Genetic NIPT test indicates whether mother is a carrier of Duchenne muscular dystrophy

4 September 2019

The non-invasive prenatal test (NIPT) can not only trace serious genetic abnormalities in babies, but in rare cases can also produce other results. A study by the Centre for Human Genetics in Leuven has shown for the first time that the test can reveal abnormalities in the mother’s DNA linked to Duchenne muscular dystrophy.














Onderzoeker bekijkt de resultaten van de NIPT-test

More than 80% of pregnant women now have an NIPT test, which was originally intended to trace serious chromosomal abnormalities in babies, but more and more potential additional discoveries are being made.















Genome wide test

The blood of a pregnant woman contains not only her own DNA but also fragments of the baby’s genetic material. More than 80% of pregnant women now opt to give a blood sample and have a non-invasive prenatal test (NIPT). The test is primarily intended to trace major chromosomal abnormalities in the baby’s DNA, because they can lead to serious disorders such as Down’s syndrome (trisomy 21).

The Centre for Human Genetics (CME) is one of eight medical genetics centres in Belgium. All of them apply an extensive, genome wide version of the NIPT, which examines all DNA fragments in the sample. This way not only can the three major, viable chromosomal abnormalities (trisomy 21, 18 and 13) be traced, but also other genetic defects in both the baby and the mother.

16 abnormalities in 26,123 tests

The NIPT test has been reimbursed by health insurance funds in Belgium since 1 July 2017. In the twelve month period following the introduction of reimbursement CME conducted a total of 26,123 NIPT analyses. These tests were all included in a study into potentially relevant additional results. “We are the first centre in the world to also examine a specific gene, the DMD gene, in the mother’s DNA via a NIPT test,” explained Professor Dr. Koen Devriendt, clinical geneticist at UZ Leuven. Faults in this gene can cause Duchenne muscular dystrophy (DMD), a serious congenital and gender related muscular disorder. It mainly occurs in boys who have inherited the damaged gene from their mother.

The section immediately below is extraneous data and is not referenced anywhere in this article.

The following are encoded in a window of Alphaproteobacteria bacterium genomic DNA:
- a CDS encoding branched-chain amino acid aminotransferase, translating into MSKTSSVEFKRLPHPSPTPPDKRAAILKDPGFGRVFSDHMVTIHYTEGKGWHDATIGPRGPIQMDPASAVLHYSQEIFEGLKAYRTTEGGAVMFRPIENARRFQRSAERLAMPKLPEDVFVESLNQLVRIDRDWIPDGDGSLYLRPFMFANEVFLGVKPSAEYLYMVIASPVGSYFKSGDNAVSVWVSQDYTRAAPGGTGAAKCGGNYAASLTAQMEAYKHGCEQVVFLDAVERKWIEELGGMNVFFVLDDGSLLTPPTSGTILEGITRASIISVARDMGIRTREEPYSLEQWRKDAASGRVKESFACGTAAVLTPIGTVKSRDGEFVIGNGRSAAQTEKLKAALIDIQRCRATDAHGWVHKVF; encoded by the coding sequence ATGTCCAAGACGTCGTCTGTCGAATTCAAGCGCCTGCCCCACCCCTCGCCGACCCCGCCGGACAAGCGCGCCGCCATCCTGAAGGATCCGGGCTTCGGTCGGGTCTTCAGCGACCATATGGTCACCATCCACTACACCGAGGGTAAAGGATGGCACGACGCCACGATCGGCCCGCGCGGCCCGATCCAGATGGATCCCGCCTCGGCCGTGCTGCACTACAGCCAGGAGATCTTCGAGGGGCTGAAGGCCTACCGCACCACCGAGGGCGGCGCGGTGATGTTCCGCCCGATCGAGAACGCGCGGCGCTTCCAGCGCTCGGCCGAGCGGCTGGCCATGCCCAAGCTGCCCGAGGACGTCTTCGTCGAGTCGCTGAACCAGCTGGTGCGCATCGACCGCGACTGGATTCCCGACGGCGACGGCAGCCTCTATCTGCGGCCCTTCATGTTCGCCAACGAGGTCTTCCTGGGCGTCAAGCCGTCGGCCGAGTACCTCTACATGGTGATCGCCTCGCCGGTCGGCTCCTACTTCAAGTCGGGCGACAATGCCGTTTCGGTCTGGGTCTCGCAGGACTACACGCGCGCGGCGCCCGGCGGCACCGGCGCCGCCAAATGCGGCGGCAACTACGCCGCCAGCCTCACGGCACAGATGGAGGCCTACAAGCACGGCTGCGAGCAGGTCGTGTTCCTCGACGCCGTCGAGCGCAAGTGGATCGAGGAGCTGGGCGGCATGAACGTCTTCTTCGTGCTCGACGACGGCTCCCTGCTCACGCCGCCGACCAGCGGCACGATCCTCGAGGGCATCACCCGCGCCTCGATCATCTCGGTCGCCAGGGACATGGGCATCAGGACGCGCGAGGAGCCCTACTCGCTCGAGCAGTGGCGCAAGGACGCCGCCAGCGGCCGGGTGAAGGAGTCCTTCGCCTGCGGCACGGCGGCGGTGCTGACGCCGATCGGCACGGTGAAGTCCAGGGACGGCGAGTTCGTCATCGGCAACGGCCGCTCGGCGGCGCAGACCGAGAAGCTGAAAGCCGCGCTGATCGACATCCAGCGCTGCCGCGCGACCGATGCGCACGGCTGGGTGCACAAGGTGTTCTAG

We're the first centre in the world to also examine a specific gene, the DMD-gene, in the mother's DNA via the NIPT.
Prof. dr. Koen Devriendt - clinical geneticist, centre for human genetics

16 of the 26,123 samples showed abnormalities in the DMD gene and 10 of these were shown to be related to a damaging abnormality. “This number is in line with expectations, as Duchenne muscular dystrophy occurs in 1 in 5,000 boys,” Kris Van Den Bogaert, clinical laboratory geneticist at CME and lead researcher for the study, affirmed.

Other random findings

The study is part of a major CME project, which also focuses on various additional possible benefits of the NIPT test. For example, it was discovered a few years ago that the test can also detect cancer in the mother. Furthermore, the NIPT test can provide useful information concerning abnormalities that might affect the progress of the pregnancy or delivery.

Professor Devriendt: “Few other countries devote as much attention to these rare additional findings as we do, mainly due to the fact that we have a distinct ethical framework for this: all genetics centres are members of the Belgische Vereniging voor Menselijke Genetica (Belgian Human Genetics Association). They observe the same guidelines in terms of which findings are medically relevant and should be conveyed to the people involved. Genetic counselling and any necessary multi-discipline follow-up are always available.”

Last edit: 24 January 2020